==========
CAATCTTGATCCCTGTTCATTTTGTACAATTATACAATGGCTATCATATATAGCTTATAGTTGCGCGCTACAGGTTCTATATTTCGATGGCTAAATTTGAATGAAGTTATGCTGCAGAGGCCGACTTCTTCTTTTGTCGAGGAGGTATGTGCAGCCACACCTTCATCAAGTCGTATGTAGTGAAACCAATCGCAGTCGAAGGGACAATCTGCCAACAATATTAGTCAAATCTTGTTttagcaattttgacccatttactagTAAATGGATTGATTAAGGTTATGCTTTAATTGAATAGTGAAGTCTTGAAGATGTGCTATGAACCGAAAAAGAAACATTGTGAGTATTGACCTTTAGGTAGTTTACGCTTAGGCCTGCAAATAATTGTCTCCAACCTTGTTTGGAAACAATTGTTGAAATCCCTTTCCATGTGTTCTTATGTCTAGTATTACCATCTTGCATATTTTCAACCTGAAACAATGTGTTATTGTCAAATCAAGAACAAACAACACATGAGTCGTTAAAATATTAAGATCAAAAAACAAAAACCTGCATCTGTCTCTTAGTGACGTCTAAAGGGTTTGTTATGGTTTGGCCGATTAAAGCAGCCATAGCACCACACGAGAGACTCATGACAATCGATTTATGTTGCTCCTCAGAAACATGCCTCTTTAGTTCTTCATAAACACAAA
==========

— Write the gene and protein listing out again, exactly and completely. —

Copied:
CAATCTTGATCCCTGTTCATTTTGTACAATTATACAATGGCTATCATATATAGCTTATAGTTGCGCGCTACAGGTTCTATATTTCGATGGCTAAATTTGAATGAAGTTATGCTGCAGAGGCCGACTTCTTCTTTTGTCGAGGAGGTATGTGCAGCCACACCTTCATCAAGTCGTATGTAGTGAAACCAATCGCAGTCGAAGGGACAATCTGCCAACAATATTAGTCAAATCTTGTTttagcaattttgacccatttactagTAAATGGATTGATTAAGGTTATGCTTTAATTGAATAGTGAAGTCTTGAAGATGTGCTATGAACCGAAAAAGAAACATTGTGAGTATTGACCTTTAGGTAGTTTACGCTTAGGCCTGCAAATAATTGTCTCCAACCTTGTTTGGAAACAATTGTTGAAATCCCTTTCCATGTGTTCTTATGTCTAGTATTACCATCTTGCATATTTTCAACCTGAAACAATGTGTTATTGTCAAATCAAGAACAAACAACACATGAGTCGTTAAAATATTAAGATCAAAAAACAAAAACCTGCATCTGTCTCTTAGTGACGTCTAAAGGGTTTGTTATGGTTTGGCCGATTAAAGCAGCCATAGCACCACACGAGAGACTCATGACAATCGATTTATGTTGCTCCTCAGAAACATGCCTCTTTAGTTCTTCATAAACACAAA